LAUNCH EFFECT

Does Inositol help OCD, Anxiety or other mental problems?

People with mood disorders such as depression, bipolar depression, OCD, panic attacks and others have benefited from Inositol. Below I’ll go over some of the more important pieces of research that have confirmed inositol as a major mood balancer.

What is Inositol?
Inositol is a member of the famed B-Complex. It has a wide variety of beneficial effects and side effects to it are extremely rare. Inositol naturally occurs in a variety of foods none that are of high doses though as done in the research articles.

Does Inositol help people with obsessive-compulsive disorder? (OCD)
Researchers have determined that people with OCD are particularly sensitive to serotonin. As when given SSRI’s, a sort of antidepressant, individuals tend to be relieved of their symptoms and when given serotonin agonists their symptoms tend to be enhanced. SSRI’s and serotonin are often at the center point for many mood disorders.

Clinical research on OCD has shown several positive results. One such study gave half of their participant’s inositol, gave them OCD tests and then six weeks later switched and gave the other half inositol. They measured the two groups when they had inositol and when they didn’t. Both groups benefited from taking inositol seeing relief in their symptoms. All of the sub categories of compulsion, anxiety and depression also saw improvement when inositol was administered vs placebo.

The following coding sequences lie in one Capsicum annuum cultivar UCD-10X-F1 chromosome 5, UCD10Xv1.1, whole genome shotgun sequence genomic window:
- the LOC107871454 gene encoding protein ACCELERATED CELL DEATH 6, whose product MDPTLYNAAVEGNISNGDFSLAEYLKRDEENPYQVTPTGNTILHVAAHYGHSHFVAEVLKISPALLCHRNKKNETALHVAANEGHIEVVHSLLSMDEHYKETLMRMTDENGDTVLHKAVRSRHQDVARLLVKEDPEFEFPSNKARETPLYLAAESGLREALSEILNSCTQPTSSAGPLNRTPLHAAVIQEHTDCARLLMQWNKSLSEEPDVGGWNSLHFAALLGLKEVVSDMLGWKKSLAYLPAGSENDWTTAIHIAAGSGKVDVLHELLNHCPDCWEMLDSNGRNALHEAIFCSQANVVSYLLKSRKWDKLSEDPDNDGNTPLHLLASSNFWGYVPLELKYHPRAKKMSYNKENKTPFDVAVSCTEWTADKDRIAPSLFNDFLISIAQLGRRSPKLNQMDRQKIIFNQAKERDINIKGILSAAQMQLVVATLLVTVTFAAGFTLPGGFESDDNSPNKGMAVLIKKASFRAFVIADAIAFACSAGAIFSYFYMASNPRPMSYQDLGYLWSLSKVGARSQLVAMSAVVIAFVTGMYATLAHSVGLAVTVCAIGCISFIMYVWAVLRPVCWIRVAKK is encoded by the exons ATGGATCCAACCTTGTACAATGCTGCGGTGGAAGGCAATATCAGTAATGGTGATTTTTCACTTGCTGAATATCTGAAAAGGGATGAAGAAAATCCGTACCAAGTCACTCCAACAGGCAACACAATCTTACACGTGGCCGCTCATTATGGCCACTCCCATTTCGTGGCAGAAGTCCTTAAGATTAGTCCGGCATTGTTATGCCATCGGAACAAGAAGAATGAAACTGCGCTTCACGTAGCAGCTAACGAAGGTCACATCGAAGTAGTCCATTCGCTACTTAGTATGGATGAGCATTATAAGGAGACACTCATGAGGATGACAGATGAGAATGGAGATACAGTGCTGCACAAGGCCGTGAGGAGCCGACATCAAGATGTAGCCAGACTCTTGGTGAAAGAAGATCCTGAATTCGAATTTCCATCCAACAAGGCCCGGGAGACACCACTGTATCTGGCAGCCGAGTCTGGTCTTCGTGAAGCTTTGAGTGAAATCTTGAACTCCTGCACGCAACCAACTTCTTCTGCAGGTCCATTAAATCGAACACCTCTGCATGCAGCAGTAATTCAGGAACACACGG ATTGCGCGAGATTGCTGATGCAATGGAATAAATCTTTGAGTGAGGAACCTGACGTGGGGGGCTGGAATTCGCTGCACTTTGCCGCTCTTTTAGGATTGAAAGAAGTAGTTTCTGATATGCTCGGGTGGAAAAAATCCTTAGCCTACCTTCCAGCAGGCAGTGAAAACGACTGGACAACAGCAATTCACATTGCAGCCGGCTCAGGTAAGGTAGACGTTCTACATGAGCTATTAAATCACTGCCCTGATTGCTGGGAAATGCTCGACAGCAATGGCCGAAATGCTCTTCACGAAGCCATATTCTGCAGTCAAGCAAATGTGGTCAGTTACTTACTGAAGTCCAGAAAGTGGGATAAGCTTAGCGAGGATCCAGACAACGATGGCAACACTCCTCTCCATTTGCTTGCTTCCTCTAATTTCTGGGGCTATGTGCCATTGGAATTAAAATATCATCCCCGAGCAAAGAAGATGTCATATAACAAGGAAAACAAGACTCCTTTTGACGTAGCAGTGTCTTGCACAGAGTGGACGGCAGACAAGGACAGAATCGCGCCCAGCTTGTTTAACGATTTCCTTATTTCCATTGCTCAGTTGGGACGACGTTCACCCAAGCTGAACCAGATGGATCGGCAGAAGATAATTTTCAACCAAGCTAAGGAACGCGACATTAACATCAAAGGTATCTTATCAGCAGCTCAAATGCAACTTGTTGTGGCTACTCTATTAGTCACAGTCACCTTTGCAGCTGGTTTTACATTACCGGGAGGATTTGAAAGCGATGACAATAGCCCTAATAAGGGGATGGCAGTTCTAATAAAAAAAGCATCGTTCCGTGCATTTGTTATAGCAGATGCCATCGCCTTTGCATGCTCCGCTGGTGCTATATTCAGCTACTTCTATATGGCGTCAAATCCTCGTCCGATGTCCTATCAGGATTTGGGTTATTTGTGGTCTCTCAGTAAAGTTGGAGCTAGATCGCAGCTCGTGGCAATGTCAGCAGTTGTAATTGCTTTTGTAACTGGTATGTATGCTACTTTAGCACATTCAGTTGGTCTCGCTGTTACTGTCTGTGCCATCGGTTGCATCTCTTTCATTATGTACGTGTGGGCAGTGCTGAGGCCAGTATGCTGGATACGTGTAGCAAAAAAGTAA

Does it help with Depression?
Depression is particularly difficult mood disorder to tackle. Fortunately, Inositol has provided positive relief for individuals with depression. In one study, individuals saw a reduction in their depressive states. Even better no changes occurred to their livers and other organs. Often anti-depressants and other pharmacological solutions often are hard on liver, kidney and other organs over long term.

Inositol can work for Panic Attacks?
Panic attacks are also difficult to maintain as they occur at random times. Many individuals with panic attacks often have issues with depression, alcohol abuse and suicide. Certain medications work up to 70% of the time for short time periods.

When given inositol one group of individuals with panic attacks saw a significant reduction in severity and frequency of their attacks. The average number of attacks these inositol treated individuals had per week went from 10 to 3.5. Researchers have determined this as clinically meaningful for a treatment of panic attacks.

Inositol VS Fluxoxamine
More recently, inositol was compared with the antidepressant fluvoxamine in the treatment of panic disorder.This study represents a more stringent test of the effects of inositol in treating panic disorder because it is the first to compare inositol with an established antidepressant drug. In this study of 20 patients with panic disorder, inositol was found to be slightly but significantly more effective than fluvoxamine in reducing the number of panic attacks. Otherwise, it was comparable to fluvoxamine on all other measures (HAS, phobia, and Clinical Global Impression (CGI) Scale). Since inositol appears to be as effective as fluvoxamine, patients may prefer it and continue to take it for the long term because side effects are extremely rare and mild.